Ahead of Mother’s Day, Verizon has now kicked off a special promotion, giving $100 off on select devices including the Galaxy S5, Note 3, HTC One Max, and HTC One M8.
If you’re in one of the countries where Sony already sells its flagship, make sure to check the collection of free apps and subscriptions that Sony throws in with every Xperia Z series purchase. Also, is a Verizon Xperia Z2 coming?
In 1993, Verizon signed an agreement with New Jersey that provided the company with near $13 billion in subsidies and tax cuts in exchange for a promise to wire all of the state with 45 Mbps fixed-line broadband by 2010. Verizon didn’t keep its promise.
Verizon is “enhancing” their Relevant Mobile Advertising program, allowing Verizon to collect and hand over your online habits to marketers with creppy precision.
About a week after the Wi-Fi version of the Note 10.1 2014 saw Android 4.4 KitKat, Verizon’s LTE model is also receiving the update.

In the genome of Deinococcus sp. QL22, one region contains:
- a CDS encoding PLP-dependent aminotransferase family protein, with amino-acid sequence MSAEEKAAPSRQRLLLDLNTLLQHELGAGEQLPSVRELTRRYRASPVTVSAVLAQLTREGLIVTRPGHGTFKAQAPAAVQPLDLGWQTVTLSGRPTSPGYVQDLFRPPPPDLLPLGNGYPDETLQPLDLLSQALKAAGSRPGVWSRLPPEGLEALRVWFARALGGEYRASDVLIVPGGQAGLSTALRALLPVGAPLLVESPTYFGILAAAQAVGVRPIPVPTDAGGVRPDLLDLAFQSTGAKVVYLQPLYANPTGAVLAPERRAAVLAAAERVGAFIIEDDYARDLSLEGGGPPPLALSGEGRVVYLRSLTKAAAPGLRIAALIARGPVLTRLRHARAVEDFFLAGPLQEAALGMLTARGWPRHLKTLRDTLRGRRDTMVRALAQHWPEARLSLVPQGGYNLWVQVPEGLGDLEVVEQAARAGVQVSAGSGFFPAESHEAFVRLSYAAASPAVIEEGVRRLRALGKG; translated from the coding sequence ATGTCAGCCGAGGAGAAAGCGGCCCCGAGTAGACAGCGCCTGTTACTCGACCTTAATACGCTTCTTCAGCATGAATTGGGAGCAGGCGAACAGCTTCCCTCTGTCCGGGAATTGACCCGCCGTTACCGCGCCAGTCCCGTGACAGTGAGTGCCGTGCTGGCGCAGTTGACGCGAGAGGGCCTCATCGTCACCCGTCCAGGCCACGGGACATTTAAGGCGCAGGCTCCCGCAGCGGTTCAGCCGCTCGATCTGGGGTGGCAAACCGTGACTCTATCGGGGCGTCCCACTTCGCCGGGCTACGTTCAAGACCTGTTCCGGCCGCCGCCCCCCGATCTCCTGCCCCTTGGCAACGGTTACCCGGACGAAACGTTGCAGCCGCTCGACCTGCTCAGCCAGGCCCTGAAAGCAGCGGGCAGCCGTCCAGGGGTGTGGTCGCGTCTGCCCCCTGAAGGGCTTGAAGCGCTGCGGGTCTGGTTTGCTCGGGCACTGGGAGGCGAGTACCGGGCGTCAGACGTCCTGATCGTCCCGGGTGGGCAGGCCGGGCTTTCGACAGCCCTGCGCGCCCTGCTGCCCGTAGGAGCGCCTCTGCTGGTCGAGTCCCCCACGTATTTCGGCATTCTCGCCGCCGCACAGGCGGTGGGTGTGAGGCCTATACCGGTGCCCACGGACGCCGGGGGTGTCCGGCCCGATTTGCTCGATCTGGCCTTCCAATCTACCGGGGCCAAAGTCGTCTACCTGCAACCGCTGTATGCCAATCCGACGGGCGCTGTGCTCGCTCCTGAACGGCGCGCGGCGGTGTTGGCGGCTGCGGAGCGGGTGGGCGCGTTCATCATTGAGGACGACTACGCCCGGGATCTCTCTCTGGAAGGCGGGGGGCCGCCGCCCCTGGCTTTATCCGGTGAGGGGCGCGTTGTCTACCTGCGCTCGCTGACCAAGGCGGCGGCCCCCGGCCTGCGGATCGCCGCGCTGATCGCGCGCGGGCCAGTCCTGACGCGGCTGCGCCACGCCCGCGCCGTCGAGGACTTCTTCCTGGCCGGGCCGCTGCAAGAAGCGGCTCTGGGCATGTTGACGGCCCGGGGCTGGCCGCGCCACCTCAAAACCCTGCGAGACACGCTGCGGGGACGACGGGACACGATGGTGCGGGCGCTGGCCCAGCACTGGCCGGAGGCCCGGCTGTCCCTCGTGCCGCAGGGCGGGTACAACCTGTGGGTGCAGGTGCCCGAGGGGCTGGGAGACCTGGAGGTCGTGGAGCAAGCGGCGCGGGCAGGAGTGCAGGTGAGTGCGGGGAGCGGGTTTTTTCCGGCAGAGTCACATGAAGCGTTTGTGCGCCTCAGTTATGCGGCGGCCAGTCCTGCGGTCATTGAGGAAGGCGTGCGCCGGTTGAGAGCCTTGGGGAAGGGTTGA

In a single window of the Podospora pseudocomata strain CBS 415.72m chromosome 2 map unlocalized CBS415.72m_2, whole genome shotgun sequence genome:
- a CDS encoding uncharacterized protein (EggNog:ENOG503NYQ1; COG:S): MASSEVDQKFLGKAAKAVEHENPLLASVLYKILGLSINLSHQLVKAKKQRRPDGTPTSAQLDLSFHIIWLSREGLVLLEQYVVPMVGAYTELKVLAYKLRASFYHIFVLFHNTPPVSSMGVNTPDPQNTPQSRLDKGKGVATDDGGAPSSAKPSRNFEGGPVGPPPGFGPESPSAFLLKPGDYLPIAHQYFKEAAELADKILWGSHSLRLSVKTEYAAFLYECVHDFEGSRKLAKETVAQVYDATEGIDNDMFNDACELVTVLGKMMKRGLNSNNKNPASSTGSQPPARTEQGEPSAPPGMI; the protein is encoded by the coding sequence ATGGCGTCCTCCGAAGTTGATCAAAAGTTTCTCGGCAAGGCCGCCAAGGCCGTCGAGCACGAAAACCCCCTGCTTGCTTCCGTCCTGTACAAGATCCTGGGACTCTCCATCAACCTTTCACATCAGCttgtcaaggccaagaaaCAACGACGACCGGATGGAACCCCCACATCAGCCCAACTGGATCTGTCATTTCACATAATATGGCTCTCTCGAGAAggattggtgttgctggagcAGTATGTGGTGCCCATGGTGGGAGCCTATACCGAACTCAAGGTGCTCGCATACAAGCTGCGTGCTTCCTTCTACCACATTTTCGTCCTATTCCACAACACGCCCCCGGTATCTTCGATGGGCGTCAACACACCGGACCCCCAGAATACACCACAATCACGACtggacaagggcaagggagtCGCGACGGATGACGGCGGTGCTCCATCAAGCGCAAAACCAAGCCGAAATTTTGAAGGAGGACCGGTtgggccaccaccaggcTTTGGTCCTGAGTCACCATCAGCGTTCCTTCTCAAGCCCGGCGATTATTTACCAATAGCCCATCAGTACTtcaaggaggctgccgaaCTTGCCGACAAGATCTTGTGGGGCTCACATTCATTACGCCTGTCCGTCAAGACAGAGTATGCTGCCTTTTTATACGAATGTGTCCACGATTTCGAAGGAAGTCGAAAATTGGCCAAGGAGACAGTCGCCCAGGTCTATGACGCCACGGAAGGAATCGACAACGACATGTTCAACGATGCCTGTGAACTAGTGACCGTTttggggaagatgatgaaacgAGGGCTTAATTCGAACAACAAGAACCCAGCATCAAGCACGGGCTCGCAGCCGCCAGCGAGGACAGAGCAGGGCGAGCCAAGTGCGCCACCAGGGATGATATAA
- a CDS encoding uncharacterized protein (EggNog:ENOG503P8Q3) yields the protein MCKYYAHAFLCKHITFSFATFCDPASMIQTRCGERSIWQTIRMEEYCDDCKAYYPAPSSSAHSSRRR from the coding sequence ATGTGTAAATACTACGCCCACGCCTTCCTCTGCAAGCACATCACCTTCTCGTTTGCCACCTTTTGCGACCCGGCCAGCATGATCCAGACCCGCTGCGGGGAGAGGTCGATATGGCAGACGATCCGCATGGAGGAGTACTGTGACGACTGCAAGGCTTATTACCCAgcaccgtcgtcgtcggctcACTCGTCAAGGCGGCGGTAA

The Samsung Galaxy S5 hasn’t been on the market very long, and yet already a select number of users are reporting a “camera failed” issue. Thankfully Verizon and Samsung have both now confirmed the issue and are committed to helping solve it.
If you are looking into buying a new phone, it seems best to continue buying one with a contract attached. Specifically, if you are a customer of AT&T or Verizon Wireless, it is in fact cheaper over the life of a two-year contract when compared to full-price. As the Wall Street Journal reports: Under a traditional contract with Verizon Wireless on a plan that includes 2 gigabytes of wireless data, you would pay $200 and an activation fee of $35 for the phone upfront and then $75 a month. Over two years, that comes to about $2,035. On the no contract version, you pay…
Over the last few years, deceptive business practices have become a rather common tactic by cable/internet companies looking to make a few more dollars off their consumers.
Verizon is rolling out an update to the HTC One M8 that includes a number of performance updates and bug fixes.
As discussed previously at Android Authority, Verizon and AT&T want to rid themselves of DSL users so they can focus on wireless packages which are easier to install, cheaper to maintain, and the companies make more money by charging users upwards of $15 per gigabyte.